Guitar Finger Picking Techniques 


Click Here for JamoramaThere are several different guitar finger picking  techniques and styles and to a certain extent there are no rules. Musicians have adopted their own finger picking techniques and in many cases particular styles have been named after them.   So for example, although traditional classical technique uses four fingers – the thumb, index finger, middle finger and the ring finger, with the small finger floating, other techniques have been developed, for example Chester Atkins, legendary country music guitarist, used just his thumb, index finger and middle finger and supported his hand using his little finger (pinkie) on the pick guard. This has been known as the Chet Atkins style. Chet Atkins was himself inspired by many musicians including Merle Travis, who himself developed a technique called Travis picking. Travis picking is used for a lot of folk and bluegrass music and for the most part uses just the thumb and index finger. The thumb provides a steady bass pattern generally alternating between two bass notes and the melody provided from the higher strings plucked mostly from the index finger although some syncopated rhythms are produced by strings being plucked by the other fingers. 


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To get going in learning guitar picking, a good place to start is to practice learning a roll. This is a pattern of notes plucked in a particular order on different strings and looped round and round. In playing the basic roll below, the convention will be the finger to be used will be in brackets with T being thumb, 1 being the index finger through to 4 being the pinkie. This will be followed by the string number with the bottom E string being number 6 going up to number 1, which is the thick E string. So, for example, (T)4 means pluck the fourth string (G) with the thumb. 


So the first roll you need to practice is 

(T)4, (1)5, (2)6  


Once you can pluck these notes repeat several times; 

(T)4, (1)5, (2)6   (T)4, (1)5, (2)6   (T)4, (1)5, (2)6 etc.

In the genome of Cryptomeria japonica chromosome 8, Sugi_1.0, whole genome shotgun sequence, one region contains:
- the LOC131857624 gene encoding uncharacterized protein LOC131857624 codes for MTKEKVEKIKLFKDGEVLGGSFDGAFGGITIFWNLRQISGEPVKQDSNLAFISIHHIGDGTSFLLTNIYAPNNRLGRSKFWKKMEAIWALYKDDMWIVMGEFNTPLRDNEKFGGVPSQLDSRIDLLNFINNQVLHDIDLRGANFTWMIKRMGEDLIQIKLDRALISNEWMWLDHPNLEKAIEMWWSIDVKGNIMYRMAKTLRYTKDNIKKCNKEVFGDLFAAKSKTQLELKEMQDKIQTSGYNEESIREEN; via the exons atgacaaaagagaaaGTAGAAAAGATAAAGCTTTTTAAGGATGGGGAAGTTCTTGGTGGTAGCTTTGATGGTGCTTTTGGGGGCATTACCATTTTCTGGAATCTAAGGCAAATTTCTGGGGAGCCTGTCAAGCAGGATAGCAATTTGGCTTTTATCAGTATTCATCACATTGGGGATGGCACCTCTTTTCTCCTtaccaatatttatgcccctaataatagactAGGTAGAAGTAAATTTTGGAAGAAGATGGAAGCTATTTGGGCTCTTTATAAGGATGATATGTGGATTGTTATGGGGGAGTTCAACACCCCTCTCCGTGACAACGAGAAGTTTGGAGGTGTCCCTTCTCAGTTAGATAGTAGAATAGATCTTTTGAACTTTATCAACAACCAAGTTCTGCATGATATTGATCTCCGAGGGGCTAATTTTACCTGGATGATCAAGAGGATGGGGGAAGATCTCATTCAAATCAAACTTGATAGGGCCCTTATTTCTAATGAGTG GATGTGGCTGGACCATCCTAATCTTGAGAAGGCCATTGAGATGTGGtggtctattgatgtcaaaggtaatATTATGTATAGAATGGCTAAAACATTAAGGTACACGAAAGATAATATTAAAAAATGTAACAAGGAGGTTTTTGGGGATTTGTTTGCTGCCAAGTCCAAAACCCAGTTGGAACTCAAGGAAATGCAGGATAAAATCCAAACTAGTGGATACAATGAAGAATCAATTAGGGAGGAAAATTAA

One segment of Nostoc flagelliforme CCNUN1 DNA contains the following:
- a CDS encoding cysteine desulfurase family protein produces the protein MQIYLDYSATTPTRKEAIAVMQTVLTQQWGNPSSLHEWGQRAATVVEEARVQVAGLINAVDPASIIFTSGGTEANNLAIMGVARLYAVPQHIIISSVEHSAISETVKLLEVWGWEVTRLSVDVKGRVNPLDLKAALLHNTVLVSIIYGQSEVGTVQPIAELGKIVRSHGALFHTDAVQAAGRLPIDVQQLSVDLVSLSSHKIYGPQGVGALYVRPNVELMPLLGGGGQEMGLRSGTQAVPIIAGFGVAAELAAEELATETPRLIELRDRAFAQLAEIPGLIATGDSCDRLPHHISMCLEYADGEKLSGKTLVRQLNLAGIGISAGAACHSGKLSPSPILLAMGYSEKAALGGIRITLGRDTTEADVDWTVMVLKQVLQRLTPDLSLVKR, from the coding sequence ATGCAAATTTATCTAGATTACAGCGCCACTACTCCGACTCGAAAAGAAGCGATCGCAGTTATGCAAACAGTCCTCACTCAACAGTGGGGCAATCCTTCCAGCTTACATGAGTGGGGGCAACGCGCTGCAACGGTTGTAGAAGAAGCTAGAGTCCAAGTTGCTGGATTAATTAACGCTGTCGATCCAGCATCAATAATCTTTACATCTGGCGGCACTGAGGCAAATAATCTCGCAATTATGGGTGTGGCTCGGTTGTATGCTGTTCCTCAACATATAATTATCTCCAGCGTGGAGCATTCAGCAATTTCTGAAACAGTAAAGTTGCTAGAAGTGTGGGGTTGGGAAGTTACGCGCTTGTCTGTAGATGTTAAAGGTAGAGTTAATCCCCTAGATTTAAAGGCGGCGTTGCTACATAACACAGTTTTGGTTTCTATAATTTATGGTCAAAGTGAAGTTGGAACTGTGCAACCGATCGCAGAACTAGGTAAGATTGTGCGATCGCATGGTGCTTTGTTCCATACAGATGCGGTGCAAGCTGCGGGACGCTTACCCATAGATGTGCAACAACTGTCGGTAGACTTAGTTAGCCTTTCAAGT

Keep practicing this until they all run in together: 

(T)4, (1)5, (2)6, (T)4, (1)5, (2)6, (T)4, (1)5, (2)6, (T)4, (1)5, (2)6, etc. 


To get this to flow into a continuous roll it will take some practice and your fingers will ache! However, once you’ve mastered this basic Chet Atkins style finger picking technique all you have to do is start fretting basic chord patterns with your left hand and already you’re sounding pretty impressive. 


Now we’re going to move it up a level. Until now you’ve been guitar finger picking with your thumb, first and second finger, with your fifth finger (pinkie) providing support. We’re going to drop the fourth finger into the mix now with a roll that has just one extra note in but will really make the fingers ache until they become strengthened. 

Try this one: 

(T)1, (4)6, (1)4, (3)5 


Keep practicing that until you can roll them all together: 

(T)1, (4)6, (1)4, (3)5 (T)1, (4)6, (1)4, (3)5 (T)1, (4)6, (1)4, (3)5 (T)1, (4)6, (1)4, (3)5 



Okay, now we will do some exercise and build up to a tune. If you have not done so already, read the article Guitar Tabs as we will use this notation to tell you what notes to play. In addition, the finger number has been added under the notes. 


1. Basic Guitar Finger Picking exercise: 





2. So, you find that a piece of cake…. This one gets you to pluck two strings at the same time…. 



3. Got that? Right.. now we get serious…the beginning of Ode to Joy by Beethoven:  



4. Now for the masterpiece… Allgeretto by Fernando Sor… master this and you have
a very good basis for branching out to do other finger picking songs… who knows…you
might even write the next Stairway to Heaven…

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